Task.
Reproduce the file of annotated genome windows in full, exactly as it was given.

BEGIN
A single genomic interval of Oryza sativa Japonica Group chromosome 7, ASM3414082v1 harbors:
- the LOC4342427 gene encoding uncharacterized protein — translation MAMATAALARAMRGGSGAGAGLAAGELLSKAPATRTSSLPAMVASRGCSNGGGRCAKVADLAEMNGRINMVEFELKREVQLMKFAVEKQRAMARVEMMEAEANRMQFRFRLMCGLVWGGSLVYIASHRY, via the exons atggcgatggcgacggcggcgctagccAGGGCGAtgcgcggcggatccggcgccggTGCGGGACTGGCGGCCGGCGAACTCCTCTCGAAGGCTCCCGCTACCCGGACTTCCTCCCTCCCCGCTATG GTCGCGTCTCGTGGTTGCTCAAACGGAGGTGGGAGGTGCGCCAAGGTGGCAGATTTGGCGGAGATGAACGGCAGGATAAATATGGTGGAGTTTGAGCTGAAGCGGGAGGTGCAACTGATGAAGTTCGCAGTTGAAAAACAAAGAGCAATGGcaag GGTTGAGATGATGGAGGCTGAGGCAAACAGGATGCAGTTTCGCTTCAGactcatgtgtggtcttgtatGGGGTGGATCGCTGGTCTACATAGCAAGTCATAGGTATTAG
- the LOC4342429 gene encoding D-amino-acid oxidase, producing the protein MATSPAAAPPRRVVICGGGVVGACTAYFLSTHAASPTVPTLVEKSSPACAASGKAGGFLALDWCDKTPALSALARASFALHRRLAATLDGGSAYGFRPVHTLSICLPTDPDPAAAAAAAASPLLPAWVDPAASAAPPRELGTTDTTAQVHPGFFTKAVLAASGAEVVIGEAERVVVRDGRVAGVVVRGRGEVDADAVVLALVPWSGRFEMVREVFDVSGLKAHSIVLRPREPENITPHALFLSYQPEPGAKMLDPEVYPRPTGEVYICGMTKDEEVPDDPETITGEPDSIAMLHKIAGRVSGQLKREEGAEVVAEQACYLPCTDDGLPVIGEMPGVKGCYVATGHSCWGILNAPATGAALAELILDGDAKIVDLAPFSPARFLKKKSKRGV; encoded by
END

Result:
A single genomic interval of Oryza sativa Japonica Group chromosome 7, ASM3414082v1 harbors:
- the LOC4342427 gene encoding uncharacterized protein — translation MAMATAALARAMRGGSGAGAGLAAGELLSKAPATRTSSLPAMVASRGCSNGGGRCAKVADLAEMNGRINMVEFELKREVQLMKFAVEKQRAMARVEMMEAEANRMQFRFRLMCGLVWGGSLVYIASHRY, via the exons atggcgatggcgacggcggcgctagccAGGGCGAtgcgcggcggatccggcgccggTGCGGGACTGGCGGCCGGCGAACTCCTCTCGAAGGCTCCCGCTACCCGGACTTCCTCCCTCCCCGCTATG GTCGCGTCTCGTGGTTGCTCAAACGGAGGTGGGAGGTGCGCCAAGGTGGCAGATTTGGCGGAGATGAACGGCAGGATAAATATGGTGGAGTTTGAGCTGAAGCGGGAGGTGCAACTGATGAAGTTCGCAGTTGAAAAACAAAGAGCAATGGcaag GGTTGAGATGATGGAGGCTGAGGCAAACAGGATGCAGTTTCGCTTCAGactcatgtgtggtcttgtatGGGGTGGATCGCTGGTCTACATAGCAAGTCATAGGTATTAG
- the LOC4342429 gene encoding D-amino-acid oxidase, producing the protein MATSPAAAPPRRVVICGGGVVGACTAYFLSTHAASPTVPTLVEKSSPACAASGKAGGFLALDWCDKTPALSALARASFALHRRLAATLDGGSAYGFRPVHTLSICLPTDPDPAAAAAAAASPLLPAWVDPAASAAPPRELGTTDTTAQVHPGFFTKAVLAASGAEVVIGEAERVVVRDGRVAGVVVRGRGEVDADAVVLALVPWSGRFEMVREVFDVSGLKAHSIVLRPREPENITPHALFLSYQPEPGAKMLDPEVYPRPTGEVYICGMTKDEEVPDDPETITGEPDSIAMLHKIAGRVSGQLKREEGAEVVAEQACYLPCTDDGLPVIGEMPGVKGCYVATGHSCWGILNAPATGAALAELILDGDAKIVDLAPFSPARFLKKKSKRGV; encoded by